Jacob Funk Kirkegaard

Jacob Funk Kirkegaard has been nonresident senior fellow with the Peterson Institute for International Economics (PIIE) and resident senior fellow with the German Marshall Fund of the United States (GMF) in the GMF's Brussels office since September 2020. He has been associated with the PIIE since 2002 and was resident senior fellow from 2013. Jacob is currently also a consultant with 22V Research, a private financial advisory firm in New York. Before joining the PIIE, he worked with the Danish Ministry of Defense, the United Nations in Iraq, and in the private financial sector. He is the author, coauthor or coeditor of Transatlantic Economic Challenges in an Era of Growing Multipolarity (2012), US Pension Reform: Lessons from Other Countries (2009), The Accelerating Decline in America’s High-Skilled Workforce: Implications for Immigration Policy (2007) and Transforming the European Economy (2004).

He is a graduate of the Danish Army's Special School of Intelligence and Linguistics with the rank of first lieutenant; the University of Aarhus in Aarhus, Denmark; the Columbia University in New York; and received his PhD from Johns Hopkins University, School of Advanced International Studies. Jacob frequently appears in global media and his current research focuses on European economies and reform, Chinese long-term economic growth prospects, efficient decarbonization strategies, immigration, foreign direct investment trends and estimations, pension systems, demographics, offshoring, and the productivity impact of information technology.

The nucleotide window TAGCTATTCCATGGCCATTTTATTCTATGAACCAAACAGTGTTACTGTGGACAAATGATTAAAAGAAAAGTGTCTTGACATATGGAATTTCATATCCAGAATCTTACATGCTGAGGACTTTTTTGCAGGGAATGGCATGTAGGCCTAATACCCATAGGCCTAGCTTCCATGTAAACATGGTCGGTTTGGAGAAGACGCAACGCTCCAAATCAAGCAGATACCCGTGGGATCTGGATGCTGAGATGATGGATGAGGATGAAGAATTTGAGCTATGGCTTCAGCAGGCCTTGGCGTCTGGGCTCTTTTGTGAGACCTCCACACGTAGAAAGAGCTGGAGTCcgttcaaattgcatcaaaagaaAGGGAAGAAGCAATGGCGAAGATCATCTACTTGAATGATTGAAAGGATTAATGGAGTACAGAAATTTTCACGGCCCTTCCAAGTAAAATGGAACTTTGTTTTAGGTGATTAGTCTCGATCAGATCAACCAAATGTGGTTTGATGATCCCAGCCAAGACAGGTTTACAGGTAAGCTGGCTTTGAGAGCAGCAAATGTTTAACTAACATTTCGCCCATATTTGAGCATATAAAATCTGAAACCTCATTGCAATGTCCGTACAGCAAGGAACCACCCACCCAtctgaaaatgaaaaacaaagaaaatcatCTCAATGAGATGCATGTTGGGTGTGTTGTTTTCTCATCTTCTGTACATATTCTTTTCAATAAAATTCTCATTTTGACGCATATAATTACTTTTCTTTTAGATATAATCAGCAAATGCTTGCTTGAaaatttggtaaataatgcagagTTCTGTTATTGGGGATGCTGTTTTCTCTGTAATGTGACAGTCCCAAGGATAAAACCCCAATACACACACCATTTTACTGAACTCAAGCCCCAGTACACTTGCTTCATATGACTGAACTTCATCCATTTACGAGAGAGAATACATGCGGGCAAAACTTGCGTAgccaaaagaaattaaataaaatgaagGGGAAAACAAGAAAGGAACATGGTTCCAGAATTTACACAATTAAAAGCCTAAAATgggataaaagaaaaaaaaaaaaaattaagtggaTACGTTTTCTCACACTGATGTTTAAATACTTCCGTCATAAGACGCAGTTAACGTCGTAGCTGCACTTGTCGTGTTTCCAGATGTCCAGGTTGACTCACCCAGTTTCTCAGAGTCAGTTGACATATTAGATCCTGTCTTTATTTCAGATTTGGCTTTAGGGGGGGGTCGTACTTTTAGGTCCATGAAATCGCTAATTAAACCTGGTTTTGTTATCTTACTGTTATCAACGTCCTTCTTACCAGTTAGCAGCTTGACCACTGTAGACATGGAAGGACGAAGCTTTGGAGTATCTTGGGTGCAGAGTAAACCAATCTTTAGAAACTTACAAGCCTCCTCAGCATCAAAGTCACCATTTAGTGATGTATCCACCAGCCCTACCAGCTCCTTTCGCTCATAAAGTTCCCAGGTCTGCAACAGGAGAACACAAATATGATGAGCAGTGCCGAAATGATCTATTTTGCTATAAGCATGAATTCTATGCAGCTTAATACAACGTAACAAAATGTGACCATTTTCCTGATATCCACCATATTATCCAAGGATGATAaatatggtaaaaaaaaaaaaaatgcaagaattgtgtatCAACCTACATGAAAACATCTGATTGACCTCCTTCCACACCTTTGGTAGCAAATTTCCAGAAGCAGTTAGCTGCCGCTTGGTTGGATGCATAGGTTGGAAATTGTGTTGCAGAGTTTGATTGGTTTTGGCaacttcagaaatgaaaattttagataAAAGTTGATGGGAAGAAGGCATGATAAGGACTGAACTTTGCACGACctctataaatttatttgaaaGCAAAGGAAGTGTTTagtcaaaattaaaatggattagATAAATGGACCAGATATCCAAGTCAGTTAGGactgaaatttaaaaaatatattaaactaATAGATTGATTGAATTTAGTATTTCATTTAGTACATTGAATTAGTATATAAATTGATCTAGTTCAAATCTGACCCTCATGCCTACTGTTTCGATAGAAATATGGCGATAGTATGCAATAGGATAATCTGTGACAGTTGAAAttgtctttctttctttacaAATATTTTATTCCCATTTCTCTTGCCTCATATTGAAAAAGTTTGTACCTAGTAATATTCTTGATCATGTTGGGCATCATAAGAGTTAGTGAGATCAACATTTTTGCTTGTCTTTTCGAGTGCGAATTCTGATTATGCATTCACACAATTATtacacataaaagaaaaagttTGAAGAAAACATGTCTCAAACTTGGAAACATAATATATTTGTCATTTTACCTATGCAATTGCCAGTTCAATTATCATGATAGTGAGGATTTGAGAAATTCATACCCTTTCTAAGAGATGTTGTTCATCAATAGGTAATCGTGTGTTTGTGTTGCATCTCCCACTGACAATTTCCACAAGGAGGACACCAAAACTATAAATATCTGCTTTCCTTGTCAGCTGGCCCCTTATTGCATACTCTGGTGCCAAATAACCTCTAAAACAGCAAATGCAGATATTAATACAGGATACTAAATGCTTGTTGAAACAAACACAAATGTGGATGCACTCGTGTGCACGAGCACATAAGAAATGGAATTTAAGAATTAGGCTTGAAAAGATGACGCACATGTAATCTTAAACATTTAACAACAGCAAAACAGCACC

Thom Brooks

Thom Brooks is an award-winning author, policy advisor and public speaker. He has written 9 books, over 150 articles and book chapters and edited 30 books. An immigration expert, he published the Jenny Jeger Prize winning Fabian Society pamphlet setting out a new immigration system for Labour described by POLITICO as the first major piece in area for over a decade.

The BBC has called him ‘the UK’s leading expert on the citizenship test’ and he successfully argued for the creation of an inquiry into the test by the House of Lords Justice and Home Affairs Committee. He serves on the Office for National Statistics’ Government Statistical Service Migration Group. Brooks is cited by the Electoral Commission in favour of rewording the EU Referendum to ‘Leave’ and ‘Remain’.

His research on punishment is listed in the top 100 ‘Big Ideas for the Future’ in British universities. He is cited in ‘watershed’ Connecticut Supreme Court case of Santiago II ending capital punishment in his native state of Connecticut.

As Durham University’s longest serving Dean of the Law School, Brooks doubled the school’s size and and grew its profile recognised in House of Commons Early Day Motion 875. Brooks was the 112th President of the Society of Legal Scholars, the oldest and largest learned society for academic lawyers.

He is an executive committee member of the Fabian Society and British Institute for International and Comparative Law trustee. He lives in Co. Durham and a dual citizen of the United Kingdom and United States.